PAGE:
Former California State Route 248 was a small post-1964 State Highway Renumbering designation of a segment of US Route 66 and early US Route 99 from Pasadena east to Monrovia. Specifically, California State Route 248 originated at California State Route 134 and terminated at Interstate 210 following the Colorado Street Bridge, Colorado Boulevard, Colorado Place, and Huntington Boulevard. Much of California State Route 248 was signed as US Route 66 until 1972 and was gradually relinquished between 1986-1992. Pictured above as the blog cover is the Colorado Street Bridge which was once part of US Route 66, US Route 66 Alternate, and California State Route 248 from 1964-1986.
Part 1; the history of California State Route 248
Part of what would become California State Route 248 would be added to the State Highway System during the 1909 State Highway Bond Act via would become Legislative Route Number (LRN 9). The 1909 First State Highway Bond Act which was ultimately approved by voters in 1910. The majority of the highways approved as part of the First State Highway Bond Act were largely well-established routes such as the corridor between San Fernando east to San Bernardino. At the time of the 1909 First State Highway Bond Act, the State of California could not maintain highways within the boundaries of incorporated cities which left a gap LRN 9 through Pasadena.
In April of 1912, the National Old Trails Road (NOTR) was organized with the goal of signing a transcontinental highway between Baltimore and Los Angeles. Building a modern road for automotive use through the Mojave Desert of California would prove to be particularly difficult as State Highway Maintenance didn't exist, and the general path of travel was alongside the service routes of railroads. The first Auto-Trail through Cajon Pass was the Santa Fe-Grand Canyon Needles National Highway which was first signed in Cajon Pass by 1913. NOTR organizers later adopted the routing of the Santa Fe-Grand Canyon Needles National Highway in the western United States by 1914. The NOTR was able to secure funding to pave the route through Cajon Pass and construct the 1914 Crowder Canyon Bridge.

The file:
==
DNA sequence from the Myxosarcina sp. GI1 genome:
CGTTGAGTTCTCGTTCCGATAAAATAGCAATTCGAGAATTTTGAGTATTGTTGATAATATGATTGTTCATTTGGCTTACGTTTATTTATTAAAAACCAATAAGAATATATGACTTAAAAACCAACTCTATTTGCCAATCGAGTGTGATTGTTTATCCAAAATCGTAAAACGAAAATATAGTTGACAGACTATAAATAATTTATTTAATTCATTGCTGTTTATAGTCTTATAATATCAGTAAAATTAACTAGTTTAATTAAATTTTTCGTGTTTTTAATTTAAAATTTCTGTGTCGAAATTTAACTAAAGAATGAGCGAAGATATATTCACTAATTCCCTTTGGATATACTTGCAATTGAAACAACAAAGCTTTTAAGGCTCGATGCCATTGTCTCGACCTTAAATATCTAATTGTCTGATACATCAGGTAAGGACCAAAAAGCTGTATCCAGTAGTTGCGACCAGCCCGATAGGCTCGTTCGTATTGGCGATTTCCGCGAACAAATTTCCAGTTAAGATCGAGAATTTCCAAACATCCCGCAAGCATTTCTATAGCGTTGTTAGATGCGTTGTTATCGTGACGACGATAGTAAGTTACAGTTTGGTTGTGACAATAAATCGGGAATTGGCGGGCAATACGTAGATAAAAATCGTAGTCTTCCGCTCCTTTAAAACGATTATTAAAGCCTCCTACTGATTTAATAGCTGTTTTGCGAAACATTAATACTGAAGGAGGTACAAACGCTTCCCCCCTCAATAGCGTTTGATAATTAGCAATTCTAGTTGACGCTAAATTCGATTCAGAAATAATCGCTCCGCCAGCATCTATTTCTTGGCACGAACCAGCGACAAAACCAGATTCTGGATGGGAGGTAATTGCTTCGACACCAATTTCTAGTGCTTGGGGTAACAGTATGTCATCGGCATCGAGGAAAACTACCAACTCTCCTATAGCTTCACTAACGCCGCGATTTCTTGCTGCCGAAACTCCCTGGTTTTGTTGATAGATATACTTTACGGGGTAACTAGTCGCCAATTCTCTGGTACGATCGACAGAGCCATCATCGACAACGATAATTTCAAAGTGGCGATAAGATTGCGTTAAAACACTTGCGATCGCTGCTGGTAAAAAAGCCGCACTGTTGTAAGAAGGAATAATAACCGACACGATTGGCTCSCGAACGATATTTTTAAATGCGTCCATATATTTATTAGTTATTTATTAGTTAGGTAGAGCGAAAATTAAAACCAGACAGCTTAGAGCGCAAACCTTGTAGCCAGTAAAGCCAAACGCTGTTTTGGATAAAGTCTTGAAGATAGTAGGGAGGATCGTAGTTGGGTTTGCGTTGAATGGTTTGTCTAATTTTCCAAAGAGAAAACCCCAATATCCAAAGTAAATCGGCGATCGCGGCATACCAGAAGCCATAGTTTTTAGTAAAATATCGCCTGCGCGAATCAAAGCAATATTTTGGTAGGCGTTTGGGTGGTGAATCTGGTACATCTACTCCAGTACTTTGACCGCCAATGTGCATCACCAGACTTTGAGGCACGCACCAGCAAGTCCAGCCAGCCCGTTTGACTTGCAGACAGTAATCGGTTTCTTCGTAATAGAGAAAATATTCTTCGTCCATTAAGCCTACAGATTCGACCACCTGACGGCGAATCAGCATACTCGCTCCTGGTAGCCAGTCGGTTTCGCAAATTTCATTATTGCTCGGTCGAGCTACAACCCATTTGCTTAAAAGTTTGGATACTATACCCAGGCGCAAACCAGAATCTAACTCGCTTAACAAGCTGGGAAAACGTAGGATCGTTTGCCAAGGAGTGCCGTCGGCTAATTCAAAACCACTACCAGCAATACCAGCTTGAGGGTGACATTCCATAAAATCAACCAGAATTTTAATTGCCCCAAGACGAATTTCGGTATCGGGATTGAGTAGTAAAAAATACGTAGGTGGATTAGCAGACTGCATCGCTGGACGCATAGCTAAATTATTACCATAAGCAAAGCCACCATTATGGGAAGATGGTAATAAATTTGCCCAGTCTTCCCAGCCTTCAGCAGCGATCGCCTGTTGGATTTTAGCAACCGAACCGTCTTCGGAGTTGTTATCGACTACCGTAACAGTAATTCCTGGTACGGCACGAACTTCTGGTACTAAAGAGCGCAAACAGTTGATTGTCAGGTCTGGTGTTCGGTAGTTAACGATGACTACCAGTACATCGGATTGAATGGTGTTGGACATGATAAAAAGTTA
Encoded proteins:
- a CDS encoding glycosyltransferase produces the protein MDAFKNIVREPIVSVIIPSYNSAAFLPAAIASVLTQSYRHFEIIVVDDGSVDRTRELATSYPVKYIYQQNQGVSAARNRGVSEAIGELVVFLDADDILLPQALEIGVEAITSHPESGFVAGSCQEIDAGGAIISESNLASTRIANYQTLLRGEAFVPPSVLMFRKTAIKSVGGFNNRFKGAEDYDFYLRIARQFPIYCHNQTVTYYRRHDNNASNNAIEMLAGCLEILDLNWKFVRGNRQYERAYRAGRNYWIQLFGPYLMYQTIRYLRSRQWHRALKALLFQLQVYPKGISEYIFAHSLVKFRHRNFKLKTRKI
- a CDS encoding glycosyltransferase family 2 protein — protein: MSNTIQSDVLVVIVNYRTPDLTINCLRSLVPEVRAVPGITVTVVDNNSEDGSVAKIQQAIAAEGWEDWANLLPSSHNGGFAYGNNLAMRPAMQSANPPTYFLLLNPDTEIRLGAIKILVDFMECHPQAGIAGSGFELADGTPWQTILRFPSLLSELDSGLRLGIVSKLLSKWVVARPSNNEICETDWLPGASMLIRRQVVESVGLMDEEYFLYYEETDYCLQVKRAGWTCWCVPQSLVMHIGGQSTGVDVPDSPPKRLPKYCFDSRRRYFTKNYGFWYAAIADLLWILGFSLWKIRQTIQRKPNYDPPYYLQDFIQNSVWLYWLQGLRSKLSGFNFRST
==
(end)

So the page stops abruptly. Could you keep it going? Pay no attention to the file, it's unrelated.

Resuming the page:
FHWA.dot.gov National Old Trails Road
From San Bernardino beginning at Mount Vernon Avenue/4th Street, the NOTR followed existing LRN 9 westbound to Pasadena. Upon reaching Pasadena the NOTR branched away from LRN 9. The NOTR westbound jogged south on Santa Anita Avenue to Colorado Boulevard in Pasadena and departed towards Los Angeles via Fair Oaks Avenue. The NOTR followed Fair Oaks Avenue, Huntington Drive, and Broadway into downtown Los Angeles where it terminated at the intersection of Broadway and 7th Street. The early NOTR can be seen on the 1916 National Old Trails Road map below.
The NOTR and National Park-to-Park Highway can be seen following LRN 9 from San Bernardino to Pasadena on the 1924 Rand McNally Map of California. Both highways are shown splitting from LRN 9 in Pasadena towards downtown Los Angeles.
The initial draft of the US Route System was approved by the Secretary of Agriculture in November of 1925. The US Route System within California was approved by California Highway Commission ("CHC") with no changes recommended which can be seen in January 1926 California Highways & Public Works. US Route 99 is given a vague description which had it multiplexed with US Route 60 (not yet US Route 66) from Los Angeles to San Bernardino via LRN 9 east from Pasadena.
Thusly planned US Route 99 and US Route 60 appear on the 1925 Rand McNally Map of California. Both US Route 99 and US Route 60 are shown diverging from LRN 9 towards downtown Los Angeles. The divergence of US Route 99 and US Route 60 from State Maintained LRN 9 is likely due to Los Angeles being used as a control point in both of their route descriptions.
- Mike Roberson